Fianna Fáil spokesperson on Business, Enterprise and Innovation, Robert Troy, has said it is unacceptable that some insurance companies are still using every avenue and technicality to get out of their obligation to pay out on legitimate claims.
Deputy Troy wrote to Minister for Finance Paschal Donohoe in advance of his meeting with Insurance Ireland last week, to seek assurances on what oversight will be put in place to ensure the insurance sector lives up to the commitments they have given. He also asked that a fast-tracked dispute mechanism be implemented.
He explained: “Recently, insurers agreed that Government advice to close a business to combat the spread of coronavirus would be treated as a direction to close. They also said they will offer forbearance in the form of policy suspensions, rebates and extensions.
“In the first instance I want to know who is going to police the forbearance issues, there needs to be mechanisms put in place to ensure that the insurance sector lives up to the commitments they have given in this area.
“In the UK the Financial Conduct Authority has ordered insurance companies to pay out claims to firms as quickly as possible or explained themselves to the watchdog.
“This kind of oversight is necessary here because there are still some insurance companies that are using every avenue and technicality to get out of their obligation to pay out on legitimate claims,” he claimed.
“I acknowledge that not all claims are legitimate, while not all business policy holders have got business interruption cover for infectious diseases. However, those policy holders that did take the extra prudence and took out this cover would have a genuine claim.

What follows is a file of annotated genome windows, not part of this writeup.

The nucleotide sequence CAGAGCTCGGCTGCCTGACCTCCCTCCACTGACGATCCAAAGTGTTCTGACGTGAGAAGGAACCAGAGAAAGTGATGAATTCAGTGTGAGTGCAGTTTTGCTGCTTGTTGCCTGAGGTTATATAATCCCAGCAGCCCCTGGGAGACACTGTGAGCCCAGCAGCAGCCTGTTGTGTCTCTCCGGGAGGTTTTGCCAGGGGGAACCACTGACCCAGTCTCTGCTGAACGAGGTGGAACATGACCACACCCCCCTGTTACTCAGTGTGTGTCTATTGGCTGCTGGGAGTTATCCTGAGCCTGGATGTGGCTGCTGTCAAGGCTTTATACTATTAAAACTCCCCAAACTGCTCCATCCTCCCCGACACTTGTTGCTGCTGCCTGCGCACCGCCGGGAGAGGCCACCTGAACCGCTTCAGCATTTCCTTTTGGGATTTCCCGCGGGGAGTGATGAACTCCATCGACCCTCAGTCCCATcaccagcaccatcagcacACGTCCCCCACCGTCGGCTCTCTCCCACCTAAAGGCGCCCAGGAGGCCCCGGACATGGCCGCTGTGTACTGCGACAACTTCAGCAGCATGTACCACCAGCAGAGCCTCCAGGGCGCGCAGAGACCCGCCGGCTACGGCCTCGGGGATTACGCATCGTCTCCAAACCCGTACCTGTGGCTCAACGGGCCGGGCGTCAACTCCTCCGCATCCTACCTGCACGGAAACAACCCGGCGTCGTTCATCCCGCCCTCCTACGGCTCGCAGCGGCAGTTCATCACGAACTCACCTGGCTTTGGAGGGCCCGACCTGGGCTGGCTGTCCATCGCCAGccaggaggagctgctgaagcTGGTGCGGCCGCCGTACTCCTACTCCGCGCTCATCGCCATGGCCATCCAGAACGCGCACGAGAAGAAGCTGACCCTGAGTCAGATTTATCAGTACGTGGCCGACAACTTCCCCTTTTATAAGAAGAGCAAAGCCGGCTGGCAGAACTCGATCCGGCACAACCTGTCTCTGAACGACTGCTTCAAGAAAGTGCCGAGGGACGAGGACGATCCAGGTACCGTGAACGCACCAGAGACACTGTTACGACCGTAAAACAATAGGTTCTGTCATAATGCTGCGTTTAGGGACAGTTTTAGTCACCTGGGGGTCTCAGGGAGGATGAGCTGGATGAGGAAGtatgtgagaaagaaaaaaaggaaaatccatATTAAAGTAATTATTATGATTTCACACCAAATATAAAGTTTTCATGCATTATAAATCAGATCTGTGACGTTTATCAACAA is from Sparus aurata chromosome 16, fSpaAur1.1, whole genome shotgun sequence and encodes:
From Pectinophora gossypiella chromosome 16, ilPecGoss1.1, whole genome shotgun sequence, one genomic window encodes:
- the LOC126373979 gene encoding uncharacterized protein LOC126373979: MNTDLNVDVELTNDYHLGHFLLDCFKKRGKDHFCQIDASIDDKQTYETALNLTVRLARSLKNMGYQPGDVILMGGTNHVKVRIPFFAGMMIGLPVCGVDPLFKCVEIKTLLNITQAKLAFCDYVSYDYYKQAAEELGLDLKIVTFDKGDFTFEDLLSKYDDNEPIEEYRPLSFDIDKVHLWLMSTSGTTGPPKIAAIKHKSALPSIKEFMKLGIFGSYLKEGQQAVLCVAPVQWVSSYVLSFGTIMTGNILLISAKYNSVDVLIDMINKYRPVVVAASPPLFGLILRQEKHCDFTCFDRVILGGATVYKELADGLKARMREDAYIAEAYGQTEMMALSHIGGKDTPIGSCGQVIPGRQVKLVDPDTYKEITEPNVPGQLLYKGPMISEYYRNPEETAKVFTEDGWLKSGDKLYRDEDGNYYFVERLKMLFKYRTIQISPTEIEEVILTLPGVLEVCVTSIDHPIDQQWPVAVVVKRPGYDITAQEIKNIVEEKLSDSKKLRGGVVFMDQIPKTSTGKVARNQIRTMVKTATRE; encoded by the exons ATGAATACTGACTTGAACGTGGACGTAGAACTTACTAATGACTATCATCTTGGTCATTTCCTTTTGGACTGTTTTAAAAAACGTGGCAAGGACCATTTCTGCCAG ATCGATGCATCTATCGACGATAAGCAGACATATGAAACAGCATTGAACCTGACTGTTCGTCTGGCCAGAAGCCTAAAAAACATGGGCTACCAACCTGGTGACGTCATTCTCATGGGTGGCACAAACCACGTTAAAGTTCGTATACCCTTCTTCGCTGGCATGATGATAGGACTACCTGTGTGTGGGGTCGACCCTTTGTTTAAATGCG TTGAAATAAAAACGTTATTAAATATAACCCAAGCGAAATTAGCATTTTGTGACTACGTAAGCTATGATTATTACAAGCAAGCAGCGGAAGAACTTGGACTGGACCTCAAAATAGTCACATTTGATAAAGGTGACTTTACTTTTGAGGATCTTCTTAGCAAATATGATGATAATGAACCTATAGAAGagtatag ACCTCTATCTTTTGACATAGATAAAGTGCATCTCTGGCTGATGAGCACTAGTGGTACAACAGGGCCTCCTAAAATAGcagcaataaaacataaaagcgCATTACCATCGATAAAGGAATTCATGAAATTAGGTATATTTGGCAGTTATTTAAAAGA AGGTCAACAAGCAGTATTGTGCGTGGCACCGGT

“One way to deal with this would be to resource the Financial Services and Pensions Ombudsman (FSPO ) to allow it offer a fast-tracked appeals process for businesses that have been refused cover.
“Businesses should be able to fast-track complaints by using a hybrid model of the current 12-week Dispute Resolution Service, which is not legally binding and a formal investigation. A formal investigation is legally binding and can take up to 12 months to complete.
“This hybrid model would mandate that the decision of the 12-week Dispute Resolution Service would be legally binding, while the current limit in place for turnover would be increased to over €3 million. This would ensure that all businesses impacted could avail of the proposed fast-tracked dispute mechanism.
“The Minister needs to get the agreement of the insurance industry to this hybrid model. He should put in place adequate resourcing for the FSPO to meet the additional work that might arise as a result.
“This is a workable solution which I hope he brings to his meeting with Insurance Ireland,” Deputy Troy concluded .